Parameters represents a holistic approach to design; the “let’s try everything and see what works” approach that would probably make some of the more senior engineers I know lay down and cry. But for complex structures there comes a point where judgement alone doesn’t cut it. A good example (from a structural perspective- forget those architects and their fancy first-modal failure shapes) is when you lay a slab across an existing series of pad foundations. At conceptual design you’ll never get the chance to actually go and do the SI you need to find all the damn things, but computationally it’s not very expensive to identify some likely foundation groupings, setup a few rules to generate the probable permutations, and then test each generated ‘site’ for the most adverse effects on the slab. You’ll then end up with a design thickness, optionally varied by probability of suitability.

Implementation and Abstraction

One thing I feel I should mention is that Geomatrix is designed to be an abstract permutative generator and optimiser. In its heart it doesn’t care if it’s generating letters of complaint in iambic pentameter from the twisted thesis of a literary criticism major, or iterating the structural options for building an elevator to the moon (presumably to save the model astronaut I maimed). It just so happens that in this demo the back-end is plugged into a frame analysis library and the front-end attached to a processing.js renderer.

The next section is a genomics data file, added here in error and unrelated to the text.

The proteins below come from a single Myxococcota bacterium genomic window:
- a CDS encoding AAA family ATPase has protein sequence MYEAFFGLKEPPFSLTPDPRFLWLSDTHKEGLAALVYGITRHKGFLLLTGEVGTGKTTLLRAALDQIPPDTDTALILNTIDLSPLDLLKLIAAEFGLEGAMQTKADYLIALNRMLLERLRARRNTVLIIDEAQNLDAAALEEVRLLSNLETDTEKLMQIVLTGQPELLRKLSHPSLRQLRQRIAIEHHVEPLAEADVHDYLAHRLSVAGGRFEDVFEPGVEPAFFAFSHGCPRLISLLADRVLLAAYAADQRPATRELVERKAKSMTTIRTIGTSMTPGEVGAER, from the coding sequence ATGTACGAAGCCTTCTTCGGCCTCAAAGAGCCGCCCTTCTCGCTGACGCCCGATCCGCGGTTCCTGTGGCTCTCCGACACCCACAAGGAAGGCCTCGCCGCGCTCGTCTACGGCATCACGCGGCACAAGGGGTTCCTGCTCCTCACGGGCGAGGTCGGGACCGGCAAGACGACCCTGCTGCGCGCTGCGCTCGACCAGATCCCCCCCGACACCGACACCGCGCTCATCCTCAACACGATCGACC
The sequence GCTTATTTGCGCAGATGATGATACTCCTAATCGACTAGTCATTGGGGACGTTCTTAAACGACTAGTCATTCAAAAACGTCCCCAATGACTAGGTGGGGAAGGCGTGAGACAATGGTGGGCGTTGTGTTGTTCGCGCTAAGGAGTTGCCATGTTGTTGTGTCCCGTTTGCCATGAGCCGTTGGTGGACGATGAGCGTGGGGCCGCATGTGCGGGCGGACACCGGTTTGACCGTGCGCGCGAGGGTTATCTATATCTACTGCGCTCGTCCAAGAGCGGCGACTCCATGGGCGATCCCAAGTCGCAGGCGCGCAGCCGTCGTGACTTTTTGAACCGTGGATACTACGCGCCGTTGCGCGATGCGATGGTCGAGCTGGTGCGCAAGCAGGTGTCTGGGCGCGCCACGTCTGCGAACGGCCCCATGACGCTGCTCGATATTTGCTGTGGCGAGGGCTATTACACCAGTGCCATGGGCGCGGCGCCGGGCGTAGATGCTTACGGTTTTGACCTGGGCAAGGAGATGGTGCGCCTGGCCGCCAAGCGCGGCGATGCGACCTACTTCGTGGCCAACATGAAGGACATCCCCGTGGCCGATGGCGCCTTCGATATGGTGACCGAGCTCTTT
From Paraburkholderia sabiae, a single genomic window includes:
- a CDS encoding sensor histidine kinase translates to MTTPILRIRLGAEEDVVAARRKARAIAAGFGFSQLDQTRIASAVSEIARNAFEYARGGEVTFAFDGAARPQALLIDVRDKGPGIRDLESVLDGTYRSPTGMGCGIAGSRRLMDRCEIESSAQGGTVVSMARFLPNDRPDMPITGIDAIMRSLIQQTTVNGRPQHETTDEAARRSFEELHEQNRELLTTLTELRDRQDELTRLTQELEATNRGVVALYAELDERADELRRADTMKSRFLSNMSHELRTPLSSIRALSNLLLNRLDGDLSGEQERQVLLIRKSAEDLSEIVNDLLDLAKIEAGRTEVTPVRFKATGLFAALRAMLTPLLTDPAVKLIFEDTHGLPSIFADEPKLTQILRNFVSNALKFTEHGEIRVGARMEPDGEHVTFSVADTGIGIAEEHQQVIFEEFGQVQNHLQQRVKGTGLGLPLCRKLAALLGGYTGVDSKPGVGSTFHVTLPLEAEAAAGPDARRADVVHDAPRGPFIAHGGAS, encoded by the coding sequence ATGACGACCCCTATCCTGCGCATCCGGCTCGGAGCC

Why is that somewhat random implementation detail important? Because it highlights where I think the real power of parametric design in structural engineering lies. In the world of BIM plugging in Geomatrix to Microstation, LUSAS and a pricing spreadsheet from Excel would result in a web interface where the number of columns supporting a slab could be manipulated in (near-real) time; each column being positioned in accordance with office-layout rules; the drawings kept up-to-date, the reinforcement designed and the build cost reported back.

But for now, you’ve got triangles.

It’ll be improving all the time, so feel free to check back every now and again. Next Monday we’ll be talking stiffness matrices…

Click Here to Start Geomatrix

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Comments

  1. Christos

    While checking the Spirograph, I remembered the Harmonograph;something tells me that you’ll love it.

  2. kenyon graham

    Interesting blog.

    Parametric design: suggest you look at Rhino3d/Grasshopper by McNeel Associates.

    Alternatively have a look at big bad autodesks Dynamo/Revit/Vasari

    Vasari was a beta, prob Autodesks best beta, you may struggle to get that.

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  1. […] is inherently solved). On a day to day basis programs like Revit are making our structures parametric– building in the knowledge of how to develop and (to a limited extent) extend themselves. […]